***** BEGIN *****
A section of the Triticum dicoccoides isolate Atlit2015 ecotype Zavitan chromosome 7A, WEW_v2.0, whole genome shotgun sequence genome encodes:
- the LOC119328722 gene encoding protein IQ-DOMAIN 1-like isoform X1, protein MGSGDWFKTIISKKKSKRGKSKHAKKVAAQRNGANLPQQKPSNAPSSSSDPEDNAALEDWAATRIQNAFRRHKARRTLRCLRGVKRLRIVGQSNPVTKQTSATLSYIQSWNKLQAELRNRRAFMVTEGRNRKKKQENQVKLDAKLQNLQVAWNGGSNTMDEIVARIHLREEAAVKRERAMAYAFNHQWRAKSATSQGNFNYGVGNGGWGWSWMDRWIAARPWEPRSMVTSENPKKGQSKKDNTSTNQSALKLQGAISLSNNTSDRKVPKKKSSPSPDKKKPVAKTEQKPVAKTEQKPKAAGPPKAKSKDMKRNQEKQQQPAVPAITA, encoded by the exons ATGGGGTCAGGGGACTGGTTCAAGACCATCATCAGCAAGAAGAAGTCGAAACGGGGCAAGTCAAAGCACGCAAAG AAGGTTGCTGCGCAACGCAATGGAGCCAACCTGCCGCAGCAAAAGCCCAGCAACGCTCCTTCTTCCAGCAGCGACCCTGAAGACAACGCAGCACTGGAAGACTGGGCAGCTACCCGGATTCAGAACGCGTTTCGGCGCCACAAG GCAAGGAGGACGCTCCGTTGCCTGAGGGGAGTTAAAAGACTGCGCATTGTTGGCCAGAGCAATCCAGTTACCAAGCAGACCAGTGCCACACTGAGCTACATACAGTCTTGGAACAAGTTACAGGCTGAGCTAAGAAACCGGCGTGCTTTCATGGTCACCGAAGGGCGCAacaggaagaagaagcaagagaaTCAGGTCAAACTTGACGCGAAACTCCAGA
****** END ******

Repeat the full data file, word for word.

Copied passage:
A section of the Triticum dicoccoides isolate Atlit2015 ecotype Zavitan chromosome 7A, WEW_v2.0, whole genome shotgun sequence genome encodes:
- the LOC119328722 gene encoding protein IQ-DOMAIN 1-like isoform X1, protein MGSGDWFKTIISKKKSKRGKSKHAKKVAAQRNGANLPQQKPSNAPSSSSDPEDNAALEDWAATRIQNAFRRHKARRTLRCLRGVKRLRIVGQSNPVTKQTSATLSYIQSWNKLQAELRNRRAFMVTEGRNRKKKQENQVKLDAKLQNLQVAWNGGSNTMDEIVARIHLREEAAVKRERAMAYAFNHQWRAKSATSQGNFNYGVGNGGWGWSWMDRWIAARPWEPRSMVTSENPKKGQSKKDNTSTNQSALKLQGAISLSNNTSDRKVPKKKSSPSPDKKKPVAKTEQKPVAKTEQKPKAAGPPKAKSKDMKRNQEKQQQPAVPAITA, encoded by the exons ATGGGGTCAGGGGACTGGTTCAAGACCATCATCAGCAAGAAGAAGTCGAAACGGGGCAAGTCAAAGCACGCAAAG AAGGTTGCTGCGCAACGCAATGGAGCCAACCTGCCGCAGCAAAAGCCCAGCAACGCTCCTTCTTCCAGCAGCGACCCTGAAGACAACGCAGCACTGGAAGACTGGGCAGCTACCCGGATTCAGAACGCGTTTCGGCGCCACAAG GCAAGGAGGACGCTCCGTTGCCTGAGGGGAGTTAAAAGACTGCGCATTGTTGGCCAGAGCAATCCAGTTACCAAGCAGACCAGTGCCACACTGAGCTACATACAGTCTTGGAACAAGTTACAGGCTGAGCTAAGAAACCGGCGTGCTTTCATGGTCACCGAAGGGCGCAacaggaagaagaagcaagagaaTCAGGTCAAACTTGACGCGAAACTCCAGA